Today’s offering from Every Day Fiction, Bill Ward’s “Cloudcutter,” helped to break me out of a dull mood. The world and characters Ward describes are incredibly strange, and so I found the setting and story just at the edge of what I can accept. A story this weird is a bit dangerous, I think — sometimes, if I get too lost, I get annoyed and give up on a story. This story struck just the balance I needed. It was strange enough to give me a feeling of liftoff, but it maintained some basic things to which I could relate.
On the strange side: It’s hard to tell exactly how genetics are operating. The character opens by talking about the day he got his fifth brain. I gather that each brain adds functionality, but it’s uncertain what these creatures are. The character has fur, but I’m not sure why. As with many stories, I have the sense that this is some future earth, but I can’t be sure.
The thing is that as I made that list, I realized that isn’t so bad. I understand what I need to understand. The character is young and still maturing, and the world seems terribly polluted and constrained, when that doesn’t seem to have been the case before.
On the side of liftoff: The character dreams of flying, and the impact is strong:
That night I flew above the ceiling. I was sucked up through the gash cut by the high current, and soared in a bright world of toplight blue. I did not move as I normally do, as Charlie does, but hung in the fibers of the air with broad arms and pushed forward mightily with my feet. I cannot remember a more beautiful thing.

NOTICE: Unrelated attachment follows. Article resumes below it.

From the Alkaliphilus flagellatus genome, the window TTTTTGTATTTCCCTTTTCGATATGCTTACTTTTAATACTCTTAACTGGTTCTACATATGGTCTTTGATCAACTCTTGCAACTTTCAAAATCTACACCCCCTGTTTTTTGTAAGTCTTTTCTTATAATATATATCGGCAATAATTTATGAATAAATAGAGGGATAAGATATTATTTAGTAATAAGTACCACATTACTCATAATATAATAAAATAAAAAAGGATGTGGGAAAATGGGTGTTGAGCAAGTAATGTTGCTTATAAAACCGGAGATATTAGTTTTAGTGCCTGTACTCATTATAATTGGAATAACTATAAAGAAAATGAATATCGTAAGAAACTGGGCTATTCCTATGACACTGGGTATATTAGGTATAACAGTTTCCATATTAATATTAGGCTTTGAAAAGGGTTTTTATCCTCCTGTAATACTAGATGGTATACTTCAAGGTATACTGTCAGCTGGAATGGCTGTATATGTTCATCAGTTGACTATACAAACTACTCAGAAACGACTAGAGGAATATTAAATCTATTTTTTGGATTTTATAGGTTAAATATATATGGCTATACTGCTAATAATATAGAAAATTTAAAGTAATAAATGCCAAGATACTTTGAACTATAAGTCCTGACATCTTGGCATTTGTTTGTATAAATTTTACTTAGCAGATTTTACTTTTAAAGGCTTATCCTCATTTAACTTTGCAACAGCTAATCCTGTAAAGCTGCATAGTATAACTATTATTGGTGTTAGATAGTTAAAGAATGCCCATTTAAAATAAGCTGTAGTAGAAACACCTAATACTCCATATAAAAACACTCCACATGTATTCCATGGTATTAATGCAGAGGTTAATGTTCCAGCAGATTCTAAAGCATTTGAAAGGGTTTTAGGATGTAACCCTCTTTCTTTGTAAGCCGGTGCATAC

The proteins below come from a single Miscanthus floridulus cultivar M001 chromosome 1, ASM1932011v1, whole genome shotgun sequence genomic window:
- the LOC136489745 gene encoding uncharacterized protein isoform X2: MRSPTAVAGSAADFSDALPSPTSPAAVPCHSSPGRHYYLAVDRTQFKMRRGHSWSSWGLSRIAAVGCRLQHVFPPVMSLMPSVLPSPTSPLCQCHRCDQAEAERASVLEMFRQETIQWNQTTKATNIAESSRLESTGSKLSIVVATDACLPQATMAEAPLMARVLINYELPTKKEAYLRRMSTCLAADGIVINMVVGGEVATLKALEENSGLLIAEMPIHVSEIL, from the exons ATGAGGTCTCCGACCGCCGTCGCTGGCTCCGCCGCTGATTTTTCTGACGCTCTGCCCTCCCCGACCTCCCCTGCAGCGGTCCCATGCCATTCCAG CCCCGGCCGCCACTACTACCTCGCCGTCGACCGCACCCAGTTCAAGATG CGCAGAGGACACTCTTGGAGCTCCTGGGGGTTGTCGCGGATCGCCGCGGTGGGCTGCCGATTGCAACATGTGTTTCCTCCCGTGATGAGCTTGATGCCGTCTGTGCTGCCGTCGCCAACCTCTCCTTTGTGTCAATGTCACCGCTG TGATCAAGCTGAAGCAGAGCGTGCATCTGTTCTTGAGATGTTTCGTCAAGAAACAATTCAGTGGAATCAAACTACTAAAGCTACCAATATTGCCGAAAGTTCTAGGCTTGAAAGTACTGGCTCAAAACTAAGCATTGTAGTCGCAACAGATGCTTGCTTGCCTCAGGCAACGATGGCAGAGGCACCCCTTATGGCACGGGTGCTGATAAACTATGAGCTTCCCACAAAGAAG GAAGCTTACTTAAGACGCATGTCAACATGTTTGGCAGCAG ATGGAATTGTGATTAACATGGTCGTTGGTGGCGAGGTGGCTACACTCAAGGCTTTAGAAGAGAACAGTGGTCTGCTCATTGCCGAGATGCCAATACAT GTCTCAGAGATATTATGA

“Your fifth brain can dream, Charlie; you are a man now.” Dandrys smiled and patted my head. I then asked why our bodies differed but Dandrys said it did not matter, and told me to come with him to work.
Ward does a good job of establishing the sense of a low ceiling of dirty clouds, and of making the idea of getting beyond them appealing and meaningful. The relationship between Charlie and Dandrys is strange, but intriguing. Their interaction as mentor and student is classic, but emphasis, as above, on the difference between their bodies left me wondering. I wasn’t sure if I should take that as a difference caused by age difference, or species difference, or some sort of sexual difference.
In any case, today I was in the mood to be confused this way, and the dream of flying gave the story a basic premise that I could connect with easily.
On a side note, my feed reader also brought Every Day Fiction’s interview with Nicholas Ozment. I was pleased to see that his story, “The Only Difference Between Men and Boys,” had gotten good traffic last month. I didn’t post about it, but it is definitely worth reading.